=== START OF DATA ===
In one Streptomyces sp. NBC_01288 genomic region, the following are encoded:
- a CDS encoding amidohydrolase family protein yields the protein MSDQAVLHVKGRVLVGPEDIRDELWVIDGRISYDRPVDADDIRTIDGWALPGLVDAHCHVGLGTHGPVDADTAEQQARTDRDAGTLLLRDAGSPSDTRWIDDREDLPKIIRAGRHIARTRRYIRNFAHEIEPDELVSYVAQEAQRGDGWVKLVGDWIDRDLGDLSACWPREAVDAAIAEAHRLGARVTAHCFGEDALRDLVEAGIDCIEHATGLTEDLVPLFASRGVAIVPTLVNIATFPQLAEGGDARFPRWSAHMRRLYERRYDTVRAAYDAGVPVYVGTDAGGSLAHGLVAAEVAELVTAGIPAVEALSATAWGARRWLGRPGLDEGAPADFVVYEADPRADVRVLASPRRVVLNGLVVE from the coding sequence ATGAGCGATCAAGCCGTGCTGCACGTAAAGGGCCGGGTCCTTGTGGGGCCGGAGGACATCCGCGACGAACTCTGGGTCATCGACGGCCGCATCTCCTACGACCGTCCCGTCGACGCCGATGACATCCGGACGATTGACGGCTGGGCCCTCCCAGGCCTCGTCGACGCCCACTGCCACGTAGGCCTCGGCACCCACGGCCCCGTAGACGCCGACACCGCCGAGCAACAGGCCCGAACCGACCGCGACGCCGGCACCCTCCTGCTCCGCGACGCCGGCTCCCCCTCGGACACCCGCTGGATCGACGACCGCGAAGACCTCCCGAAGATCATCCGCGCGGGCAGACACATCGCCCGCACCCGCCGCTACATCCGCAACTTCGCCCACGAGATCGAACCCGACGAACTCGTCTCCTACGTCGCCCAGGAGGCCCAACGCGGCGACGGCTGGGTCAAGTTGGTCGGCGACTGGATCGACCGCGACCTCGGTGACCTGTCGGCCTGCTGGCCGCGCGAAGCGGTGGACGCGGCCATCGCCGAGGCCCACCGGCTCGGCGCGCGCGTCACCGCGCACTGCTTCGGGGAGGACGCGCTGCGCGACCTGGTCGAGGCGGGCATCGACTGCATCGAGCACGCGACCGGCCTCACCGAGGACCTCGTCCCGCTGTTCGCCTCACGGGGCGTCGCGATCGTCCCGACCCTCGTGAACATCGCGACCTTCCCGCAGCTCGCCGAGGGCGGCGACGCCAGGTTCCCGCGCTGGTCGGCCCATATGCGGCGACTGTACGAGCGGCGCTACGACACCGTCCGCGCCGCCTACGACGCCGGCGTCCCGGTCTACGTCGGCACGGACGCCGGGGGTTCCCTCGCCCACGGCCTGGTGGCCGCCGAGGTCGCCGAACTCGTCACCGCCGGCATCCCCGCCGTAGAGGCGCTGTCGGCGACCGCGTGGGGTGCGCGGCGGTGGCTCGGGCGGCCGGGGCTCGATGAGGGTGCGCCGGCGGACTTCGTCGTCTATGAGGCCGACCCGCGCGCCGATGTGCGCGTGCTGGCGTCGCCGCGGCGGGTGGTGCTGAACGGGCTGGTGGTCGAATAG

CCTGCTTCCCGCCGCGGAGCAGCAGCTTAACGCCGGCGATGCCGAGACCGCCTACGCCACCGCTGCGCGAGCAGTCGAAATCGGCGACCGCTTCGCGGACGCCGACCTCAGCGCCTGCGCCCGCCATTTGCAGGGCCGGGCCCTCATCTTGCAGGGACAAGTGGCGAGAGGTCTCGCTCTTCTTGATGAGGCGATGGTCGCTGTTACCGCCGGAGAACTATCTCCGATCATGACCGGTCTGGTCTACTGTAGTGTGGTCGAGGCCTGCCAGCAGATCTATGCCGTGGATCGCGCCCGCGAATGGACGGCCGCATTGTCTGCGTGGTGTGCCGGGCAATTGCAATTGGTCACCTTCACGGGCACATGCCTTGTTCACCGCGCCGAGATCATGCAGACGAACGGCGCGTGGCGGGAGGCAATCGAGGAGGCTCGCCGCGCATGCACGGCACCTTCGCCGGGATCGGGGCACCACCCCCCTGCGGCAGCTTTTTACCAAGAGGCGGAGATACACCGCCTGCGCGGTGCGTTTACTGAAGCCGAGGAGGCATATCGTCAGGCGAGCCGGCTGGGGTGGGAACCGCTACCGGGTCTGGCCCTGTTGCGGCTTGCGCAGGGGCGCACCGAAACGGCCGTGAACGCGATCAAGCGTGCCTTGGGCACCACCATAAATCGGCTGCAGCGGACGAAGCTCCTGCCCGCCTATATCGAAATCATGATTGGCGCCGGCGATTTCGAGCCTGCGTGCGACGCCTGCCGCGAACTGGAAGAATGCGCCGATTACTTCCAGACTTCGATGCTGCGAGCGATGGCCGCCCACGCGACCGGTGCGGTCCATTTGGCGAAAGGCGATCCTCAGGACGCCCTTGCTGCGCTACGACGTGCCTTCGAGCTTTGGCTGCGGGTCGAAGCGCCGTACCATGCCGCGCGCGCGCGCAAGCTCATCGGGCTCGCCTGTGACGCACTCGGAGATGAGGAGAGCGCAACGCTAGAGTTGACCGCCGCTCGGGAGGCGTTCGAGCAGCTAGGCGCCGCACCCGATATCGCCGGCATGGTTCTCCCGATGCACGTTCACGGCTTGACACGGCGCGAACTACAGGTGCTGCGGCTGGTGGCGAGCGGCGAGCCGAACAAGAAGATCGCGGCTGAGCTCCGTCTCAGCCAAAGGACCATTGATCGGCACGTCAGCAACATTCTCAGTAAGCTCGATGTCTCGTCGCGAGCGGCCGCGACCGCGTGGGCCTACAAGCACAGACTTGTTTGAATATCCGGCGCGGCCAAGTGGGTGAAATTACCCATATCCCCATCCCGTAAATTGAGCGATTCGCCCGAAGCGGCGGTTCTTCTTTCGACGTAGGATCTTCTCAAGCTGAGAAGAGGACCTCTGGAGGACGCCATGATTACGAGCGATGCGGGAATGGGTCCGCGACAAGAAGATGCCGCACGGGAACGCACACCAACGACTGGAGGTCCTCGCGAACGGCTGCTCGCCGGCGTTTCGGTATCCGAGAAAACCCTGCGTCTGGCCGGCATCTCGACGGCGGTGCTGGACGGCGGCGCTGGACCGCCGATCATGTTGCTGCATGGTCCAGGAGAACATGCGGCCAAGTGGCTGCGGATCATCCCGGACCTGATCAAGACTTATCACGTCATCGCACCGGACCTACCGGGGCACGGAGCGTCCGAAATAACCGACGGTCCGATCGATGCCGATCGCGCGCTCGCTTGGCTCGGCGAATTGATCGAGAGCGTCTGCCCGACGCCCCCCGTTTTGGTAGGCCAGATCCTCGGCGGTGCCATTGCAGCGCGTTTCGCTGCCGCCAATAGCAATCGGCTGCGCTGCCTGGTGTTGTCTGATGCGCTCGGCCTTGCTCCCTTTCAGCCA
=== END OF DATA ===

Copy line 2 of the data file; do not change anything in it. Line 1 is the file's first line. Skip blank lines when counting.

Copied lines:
- a CDS encoding amidohydrolase family protein yields the protein MSDQAVLHVKGRVLVGPEDIRDELWVIDGRISYDRPVDADDIRTIDGWALPGLVDAHCHVGLGTHGPVDADTAEQQARTDRDAGTLLLRDAGSPSDTRWIDDREDLPKIIRAGRHIARTRRYIRNFAHEIEPDELVSYVAQEAQRGDGWVKLVGDWIDRDLGDLSACWPREAVDAAIAEAHRLGARVTAHCFGEDALRDLVEAGIDCIEHATGLTEDLVPLFASRGVAIVPTLVNIATFPQLAEGGDARFPRWSAHMRRLYERRYDTVRAAYDAGVPVYVGTDAGGSLAHGLVAAEVAELVTAGIPAVEALSATAWGARRWLGRPGLDEGAPADFVVYEADPRADVRVLASPRRVVLNGLVVE from the coding sequence ATGAGCGATCAAGCCGTGCTGCACGTAAAGGGCCGGGTCCTTGTGGGGCCGGAGGACATCCGCGACGAACTCTGGGTCATCGACGGCCGCATCTCCTACGACCGTCCCGTCGACGCCGATGACATCCGGACGATTGACGGCTGGGCCCTCCCAGGCCTCGTCGACGCCCACTGCCACGTAGGCCTCGGCACCCACGGCCCCGTAGACGCCGACACCGCCGAGCAACAGGCCCGAACCGACCGCGACGCCGGCACCCTCCTGCTCCGCGACGCCGGCTCCCCCTCGGACACCCGCTGGATCGACGACCGCGAAGACCTCCCGAAGATCATCCGCGCGGGCAGACACATCGCCCGCACCCGCCGCTACATCCGCAACTTCGCCCACGAGATCGAACCCGACGAACTCGTCTCCTACGTCGCCCAGGAGGCCCAACGCGGCGACGGCTGGGTCAAGTTGGTCGGCGACTGGATCGACCGCGACCTCGGTGACCTGTCGGCCTGCTGGCCGCGCGAAGCGGTGGACGCGGCCATCGCCGAGGCCCACCGGCTCGGCGCGCGCGTCACCGCGCACTGCTTCGGGGAGGACGCGCTGCGCGACCTGGTCGAGGCGGGCATCGACTGCATCGAGCACGCGACCGGCCTCACCGAGGACCTCGTCCCGCTGTTCGCCTCACGGGGCGTCGCGATCGTCCCGACCCTCGTGAACATCGCGACCTTCCCGCAGCTCGCCGAGGGCGGCGACGCCAGGTTCCCGCGCTGGTCGGCCCATATGCGGCGACTGTACGAGCGGCGCTACGACACCGTCCGCGCCGCCTACGACGCCGGCGTCCCGGTCTACGTCGGCACGGACGCCGGGGGTTCCCTCGCCCACGGCCTGGTGGCCGCCGAGGTCGCCGAACTCGTCACCGCCGGCATCCCCGCCGTAGAGGCGCTGTCGGCGACCGCGTGGGGTGCGCGGCGGTGGCTCGGGCGGCCGGGGCTCGATGAGGGTGCGCCGGCGGACTTCGTCGTCTATGAGGCCGACCCGCGCGCCGATGTGCGCGTGCTGGCGTCGCCGCGGCGGGTGGTGCTGAACGGGCTGGTGGTCGAATAG